Fire in the hole14 September 2021

Buses are operating in the UK while fitted with a system that has been branded as a potential fire hazard. But how real is the danger? Richard Simpson asks questions

An unknown number of buses fitted with an approved aftermarket emissions reduction system have been flagged up as a potential fire hazard by DVSA. Operators with vehicles equipped with the retrofitted Baumot system have been advised to pay attention to the condition of the electrical equipment that controls it, after three minor vehicle fires were reported.

What’s the system?

The Baumot system was designed to reduce the NOx emissions of older buses with Cummins and Scania engines to meet Euro VI limits by using selective catalyst reduction and AdBlue. Problems caused by retrofitting conventional SCR systems to buses not designed for the technology had included urea crystallisation in the injection nozzle upstream of the catalyst when the engine idled or was operated at low loads, which is frequent in a typical city bus duty cycle.

Baumot sought to address this by creating the B-NOx generator (pictured), which uses a 24V electrical heater and waste heat from the turbocharger to boil ammonia from part of the AdBlue dose. This was then added to the exhaust gas stream, which passed through an otherwise conventional SCR system and particulate filter. The system was said to be highly effective at reducing NOx emissions, with reductions of 99% in NOx being claimed: enough to get Euro V or earlier engines to meet Euro VI limits in service, after tests at Millbrook. Reduction in PM of 97% were also reportedly achieved.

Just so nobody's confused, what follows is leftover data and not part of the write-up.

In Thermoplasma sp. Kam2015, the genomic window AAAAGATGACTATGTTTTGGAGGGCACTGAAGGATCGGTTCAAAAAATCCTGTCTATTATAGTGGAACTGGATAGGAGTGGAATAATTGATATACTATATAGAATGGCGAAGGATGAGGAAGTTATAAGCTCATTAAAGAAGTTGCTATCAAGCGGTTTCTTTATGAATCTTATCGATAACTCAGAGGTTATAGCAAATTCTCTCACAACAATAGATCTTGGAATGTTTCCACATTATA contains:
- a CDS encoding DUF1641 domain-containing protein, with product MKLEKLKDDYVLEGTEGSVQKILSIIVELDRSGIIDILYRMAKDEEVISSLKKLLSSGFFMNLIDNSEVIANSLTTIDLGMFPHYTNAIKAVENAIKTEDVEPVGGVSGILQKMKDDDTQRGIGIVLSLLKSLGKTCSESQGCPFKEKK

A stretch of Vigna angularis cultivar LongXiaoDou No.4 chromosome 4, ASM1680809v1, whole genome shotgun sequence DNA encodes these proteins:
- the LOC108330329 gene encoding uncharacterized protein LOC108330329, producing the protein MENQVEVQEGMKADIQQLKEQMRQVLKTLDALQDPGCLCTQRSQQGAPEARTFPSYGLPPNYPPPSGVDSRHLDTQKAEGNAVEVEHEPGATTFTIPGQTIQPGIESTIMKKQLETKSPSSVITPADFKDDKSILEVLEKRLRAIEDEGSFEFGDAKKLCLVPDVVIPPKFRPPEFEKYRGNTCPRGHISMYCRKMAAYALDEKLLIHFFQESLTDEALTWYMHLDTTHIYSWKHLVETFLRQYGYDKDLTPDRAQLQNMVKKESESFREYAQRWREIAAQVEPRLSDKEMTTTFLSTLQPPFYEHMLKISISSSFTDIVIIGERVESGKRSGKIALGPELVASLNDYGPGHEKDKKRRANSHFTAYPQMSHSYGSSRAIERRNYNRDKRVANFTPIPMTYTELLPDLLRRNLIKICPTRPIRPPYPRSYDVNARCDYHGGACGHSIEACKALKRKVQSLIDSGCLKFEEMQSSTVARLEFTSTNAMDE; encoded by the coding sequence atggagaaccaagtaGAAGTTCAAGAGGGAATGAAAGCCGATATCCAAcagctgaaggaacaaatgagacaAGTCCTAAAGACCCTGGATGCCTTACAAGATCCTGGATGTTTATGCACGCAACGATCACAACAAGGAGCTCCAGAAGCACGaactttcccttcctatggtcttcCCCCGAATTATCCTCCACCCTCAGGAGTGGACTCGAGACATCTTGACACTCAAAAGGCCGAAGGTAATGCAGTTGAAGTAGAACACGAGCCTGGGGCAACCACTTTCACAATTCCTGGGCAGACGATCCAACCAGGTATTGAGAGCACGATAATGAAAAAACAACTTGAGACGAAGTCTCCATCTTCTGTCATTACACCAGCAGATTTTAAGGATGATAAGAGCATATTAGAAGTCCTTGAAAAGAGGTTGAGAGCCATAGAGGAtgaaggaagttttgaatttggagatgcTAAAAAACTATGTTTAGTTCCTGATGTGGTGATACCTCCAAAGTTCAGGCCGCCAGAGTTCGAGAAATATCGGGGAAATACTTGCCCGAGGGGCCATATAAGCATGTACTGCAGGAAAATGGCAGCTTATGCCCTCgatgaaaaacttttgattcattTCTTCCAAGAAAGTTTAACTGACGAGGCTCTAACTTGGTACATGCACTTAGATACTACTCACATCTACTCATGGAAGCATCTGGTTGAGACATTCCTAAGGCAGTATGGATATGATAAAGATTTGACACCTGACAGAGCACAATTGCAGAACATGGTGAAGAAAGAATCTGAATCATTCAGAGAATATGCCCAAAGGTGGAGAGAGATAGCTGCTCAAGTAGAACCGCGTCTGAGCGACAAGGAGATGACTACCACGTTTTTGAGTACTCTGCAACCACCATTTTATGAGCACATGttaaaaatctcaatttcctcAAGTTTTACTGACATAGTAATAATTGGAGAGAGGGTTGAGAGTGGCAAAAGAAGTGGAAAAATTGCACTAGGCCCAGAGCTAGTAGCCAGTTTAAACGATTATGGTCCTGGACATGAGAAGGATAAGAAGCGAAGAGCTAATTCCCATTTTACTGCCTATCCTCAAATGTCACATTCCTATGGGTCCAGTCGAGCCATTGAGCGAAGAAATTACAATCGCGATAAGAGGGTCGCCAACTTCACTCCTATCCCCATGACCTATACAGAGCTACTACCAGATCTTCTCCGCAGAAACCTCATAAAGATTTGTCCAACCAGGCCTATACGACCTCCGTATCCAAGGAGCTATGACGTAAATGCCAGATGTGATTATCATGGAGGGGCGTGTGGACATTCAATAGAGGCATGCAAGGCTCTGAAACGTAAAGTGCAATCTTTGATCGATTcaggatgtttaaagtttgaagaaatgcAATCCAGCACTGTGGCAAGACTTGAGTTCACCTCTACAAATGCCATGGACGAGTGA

What’s the issue?

An independent engineer who has investigated the system after the fires were reported, but who spoke on condition of anonymity, says that the basic design is sound. But he has identified an issue with the electrical controls for the ammonia generator’s heating unit, which he believes may have been caused by errors when the system was installed by subcontractors.

He says: “The fires were all experienced by the same operator, with the first occurring two years ago. Baumot’s own engineers attended, rectified the issue and left without giving an explanation to the operator as to what had occurred or why. The second fire happened last summer, and the third last winter. All three vehicles were Cummins-engined double-deckers.”

“After the third fire, I examined the vehicle. There is a relay which controls the heating element, which is switched in and out as required. The relay is protected by Mega Blade 100Amp fuses on both sides, and has wiring of about 8mm diameter…about the same as you would expect to see on a car battery, so it’s clearly designed to cope with quite a heavy load. The ammonia generator itself is a bit like an electric kettle, with a heating element in a vessel.

“Reportedly, DVSA’s view was the problem was in the element itself. But on the vehicle I saw it looked more like a wiring issue. The fuses had blown, but had failed to stop the wires overheating. Wires of that size are secured by nut and stud fittings, not push-on spade connectors, but heat damage meant that I couldn’t really discern whether the overheating had been caused by something as simple as an incorrectly-torqued nut. Or it could have been a routing issue.